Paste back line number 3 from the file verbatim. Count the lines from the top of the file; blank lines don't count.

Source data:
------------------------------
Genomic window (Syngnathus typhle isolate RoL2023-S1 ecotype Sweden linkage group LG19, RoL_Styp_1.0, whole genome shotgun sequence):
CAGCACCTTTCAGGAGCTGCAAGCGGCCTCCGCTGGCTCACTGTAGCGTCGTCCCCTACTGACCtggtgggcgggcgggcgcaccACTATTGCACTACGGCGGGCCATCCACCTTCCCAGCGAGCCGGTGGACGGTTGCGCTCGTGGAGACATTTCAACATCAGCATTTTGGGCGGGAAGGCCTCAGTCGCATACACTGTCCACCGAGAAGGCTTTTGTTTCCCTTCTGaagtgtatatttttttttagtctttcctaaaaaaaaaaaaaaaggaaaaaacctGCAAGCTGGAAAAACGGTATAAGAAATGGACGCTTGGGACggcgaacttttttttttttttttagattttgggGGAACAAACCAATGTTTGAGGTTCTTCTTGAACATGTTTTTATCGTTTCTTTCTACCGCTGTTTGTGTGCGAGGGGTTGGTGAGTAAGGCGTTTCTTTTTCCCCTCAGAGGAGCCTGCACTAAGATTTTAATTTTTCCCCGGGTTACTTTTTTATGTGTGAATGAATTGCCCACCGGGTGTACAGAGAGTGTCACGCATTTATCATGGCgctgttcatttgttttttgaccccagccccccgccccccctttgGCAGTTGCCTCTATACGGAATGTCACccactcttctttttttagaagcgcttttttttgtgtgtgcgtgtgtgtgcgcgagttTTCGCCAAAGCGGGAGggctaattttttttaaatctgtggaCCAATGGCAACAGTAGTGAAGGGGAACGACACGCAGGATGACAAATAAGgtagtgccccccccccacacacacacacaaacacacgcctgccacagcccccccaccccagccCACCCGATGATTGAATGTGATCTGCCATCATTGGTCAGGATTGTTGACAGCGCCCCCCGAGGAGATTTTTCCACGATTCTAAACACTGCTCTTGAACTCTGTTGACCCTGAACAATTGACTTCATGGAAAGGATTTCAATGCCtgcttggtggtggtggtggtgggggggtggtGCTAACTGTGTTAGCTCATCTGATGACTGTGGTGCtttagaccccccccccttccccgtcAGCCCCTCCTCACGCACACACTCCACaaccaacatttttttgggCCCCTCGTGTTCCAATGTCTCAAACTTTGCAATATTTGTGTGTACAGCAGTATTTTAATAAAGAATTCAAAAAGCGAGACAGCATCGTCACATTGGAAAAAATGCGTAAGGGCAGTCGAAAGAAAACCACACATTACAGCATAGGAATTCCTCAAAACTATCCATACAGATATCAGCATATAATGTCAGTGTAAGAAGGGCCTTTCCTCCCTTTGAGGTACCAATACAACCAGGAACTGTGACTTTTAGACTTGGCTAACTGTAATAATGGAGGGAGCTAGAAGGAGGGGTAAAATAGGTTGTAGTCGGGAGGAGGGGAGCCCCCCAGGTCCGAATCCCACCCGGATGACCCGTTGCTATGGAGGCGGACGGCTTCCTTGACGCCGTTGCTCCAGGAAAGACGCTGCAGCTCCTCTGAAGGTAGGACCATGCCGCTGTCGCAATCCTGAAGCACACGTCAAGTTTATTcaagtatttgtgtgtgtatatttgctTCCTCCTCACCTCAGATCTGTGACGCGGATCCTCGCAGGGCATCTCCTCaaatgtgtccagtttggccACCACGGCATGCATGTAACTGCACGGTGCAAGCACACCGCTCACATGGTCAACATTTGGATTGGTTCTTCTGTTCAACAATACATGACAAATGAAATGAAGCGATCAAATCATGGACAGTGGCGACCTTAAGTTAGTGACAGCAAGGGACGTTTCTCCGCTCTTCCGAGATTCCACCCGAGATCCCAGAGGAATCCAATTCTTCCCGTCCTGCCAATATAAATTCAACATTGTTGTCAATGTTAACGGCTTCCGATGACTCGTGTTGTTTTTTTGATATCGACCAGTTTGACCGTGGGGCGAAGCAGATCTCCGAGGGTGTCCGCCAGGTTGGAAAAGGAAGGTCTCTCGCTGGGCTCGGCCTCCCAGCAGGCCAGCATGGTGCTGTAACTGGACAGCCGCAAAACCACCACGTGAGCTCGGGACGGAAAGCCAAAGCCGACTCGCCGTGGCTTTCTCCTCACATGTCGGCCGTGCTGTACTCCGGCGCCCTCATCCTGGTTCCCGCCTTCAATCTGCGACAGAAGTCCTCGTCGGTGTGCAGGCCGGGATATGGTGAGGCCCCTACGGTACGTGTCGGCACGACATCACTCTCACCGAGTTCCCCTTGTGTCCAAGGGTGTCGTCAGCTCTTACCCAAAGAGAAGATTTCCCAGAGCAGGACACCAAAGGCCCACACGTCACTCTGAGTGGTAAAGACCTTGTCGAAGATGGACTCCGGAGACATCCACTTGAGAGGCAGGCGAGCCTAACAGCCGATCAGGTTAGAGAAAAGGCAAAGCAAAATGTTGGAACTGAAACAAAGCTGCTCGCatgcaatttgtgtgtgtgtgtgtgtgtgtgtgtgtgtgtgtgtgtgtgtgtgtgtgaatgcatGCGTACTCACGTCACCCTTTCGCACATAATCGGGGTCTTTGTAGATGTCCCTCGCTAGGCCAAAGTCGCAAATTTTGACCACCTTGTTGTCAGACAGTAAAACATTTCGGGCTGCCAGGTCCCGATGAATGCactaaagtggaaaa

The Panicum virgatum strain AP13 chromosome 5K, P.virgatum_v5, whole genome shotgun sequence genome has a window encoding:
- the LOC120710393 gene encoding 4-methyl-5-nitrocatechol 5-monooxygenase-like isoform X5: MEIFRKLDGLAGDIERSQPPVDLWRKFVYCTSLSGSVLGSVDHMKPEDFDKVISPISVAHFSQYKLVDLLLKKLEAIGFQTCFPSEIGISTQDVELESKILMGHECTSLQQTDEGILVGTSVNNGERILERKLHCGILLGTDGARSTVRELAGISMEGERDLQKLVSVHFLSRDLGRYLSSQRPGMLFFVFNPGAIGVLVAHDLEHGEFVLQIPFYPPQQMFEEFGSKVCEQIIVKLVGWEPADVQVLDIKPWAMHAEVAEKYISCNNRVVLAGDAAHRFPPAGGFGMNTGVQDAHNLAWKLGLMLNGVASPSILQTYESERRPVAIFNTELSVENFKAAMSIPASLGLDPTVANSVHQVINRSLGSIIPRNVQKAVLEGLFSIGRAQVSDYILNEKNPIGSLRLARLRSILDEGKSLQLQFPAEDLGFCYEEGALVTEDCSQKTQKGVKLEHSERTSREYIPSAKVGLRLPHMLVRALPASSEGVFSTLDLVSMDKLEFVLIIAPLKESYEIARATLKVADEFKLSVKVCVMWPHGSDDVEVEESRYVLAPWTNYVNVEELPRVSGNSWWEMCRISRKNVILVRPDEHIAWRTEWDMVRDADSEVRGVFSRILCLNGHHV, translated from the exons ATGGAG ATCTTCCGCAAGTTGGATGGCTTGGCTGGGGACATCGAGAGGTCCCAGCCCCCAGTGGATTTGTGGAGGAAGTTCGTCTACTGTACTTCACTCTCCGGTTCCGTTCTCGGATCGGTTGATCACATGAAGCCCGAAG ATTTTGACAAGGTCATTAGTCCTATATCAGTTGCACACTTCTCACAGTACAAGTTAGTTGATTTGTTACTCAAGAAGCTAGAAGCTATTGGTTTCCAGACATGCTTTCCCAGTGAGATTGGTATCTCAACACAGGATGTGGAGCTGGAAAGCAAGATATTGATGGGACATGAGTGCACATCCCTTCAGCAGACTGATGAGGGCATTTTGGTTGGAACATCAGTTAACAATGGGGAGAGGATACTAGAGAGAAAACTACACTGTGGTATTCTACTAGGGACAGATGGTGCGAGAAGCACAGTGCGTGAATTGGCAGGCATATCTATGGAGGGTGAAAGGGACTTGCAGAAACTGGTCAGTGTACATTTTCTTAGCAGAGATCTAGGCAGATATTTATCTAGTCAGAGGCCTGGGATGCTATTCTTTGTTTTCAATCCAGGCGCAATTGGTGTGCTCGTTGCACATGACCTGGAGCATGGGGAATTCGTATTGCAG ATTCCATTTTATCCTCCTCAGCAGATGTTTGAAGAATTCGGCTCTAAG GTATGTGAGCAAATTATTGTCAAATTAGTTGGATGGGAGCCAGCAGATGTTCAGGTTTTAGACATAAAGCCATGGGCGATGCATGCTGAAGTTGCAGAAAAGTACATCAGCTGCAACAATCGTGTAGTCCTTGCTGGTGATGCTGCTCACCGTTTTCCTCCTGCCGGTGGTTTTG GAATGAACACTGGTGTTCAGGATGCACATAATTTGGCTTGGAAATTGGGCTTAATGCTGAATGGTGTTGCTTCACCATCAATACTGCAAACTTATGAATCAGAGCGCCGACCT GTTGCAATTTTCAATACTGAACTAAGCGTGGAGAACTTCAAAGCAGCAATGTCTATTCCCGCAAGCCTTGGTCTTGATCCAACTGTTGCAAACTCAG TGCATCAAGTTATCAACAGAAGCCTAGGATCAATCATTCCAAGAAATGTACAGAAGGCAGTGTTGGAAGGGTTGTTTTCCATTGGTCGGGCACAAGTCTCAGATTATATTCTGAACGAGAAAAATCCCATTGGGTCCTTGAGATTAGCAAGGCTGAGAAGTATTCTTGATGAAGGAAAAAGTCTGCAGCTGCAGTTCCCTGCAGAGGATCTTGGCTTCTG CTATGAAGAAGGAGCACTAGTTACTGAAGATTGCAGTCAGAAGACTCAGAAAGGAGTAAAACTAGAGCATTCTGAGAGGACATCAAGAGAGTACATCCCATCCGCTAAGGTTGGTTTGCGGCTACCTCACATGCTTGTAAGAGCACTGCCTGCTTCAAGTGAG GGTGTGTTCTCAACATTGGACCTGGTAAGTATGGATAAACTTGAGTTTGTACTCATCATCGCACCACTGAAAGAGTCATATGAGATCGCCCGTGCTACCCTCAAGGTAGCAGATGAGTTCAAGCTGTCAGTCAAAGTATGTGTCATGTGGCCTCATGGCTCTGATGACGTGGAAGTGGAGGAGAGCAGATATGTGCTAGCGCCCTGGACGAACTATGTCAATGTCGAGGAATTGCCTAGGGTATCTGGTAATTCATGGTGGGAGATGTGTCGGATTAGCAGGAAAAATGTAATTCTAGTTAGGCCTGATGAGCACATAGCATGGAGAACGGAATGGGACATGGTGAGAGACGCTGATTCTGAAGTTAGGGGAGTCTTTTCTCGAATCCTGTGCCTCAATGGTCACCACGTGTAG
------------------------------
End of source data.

The Panicum virgatum strain AP13 chromosome 5K, P.virgatum_v5, whole genome shotgun sequence genome has a window encoding: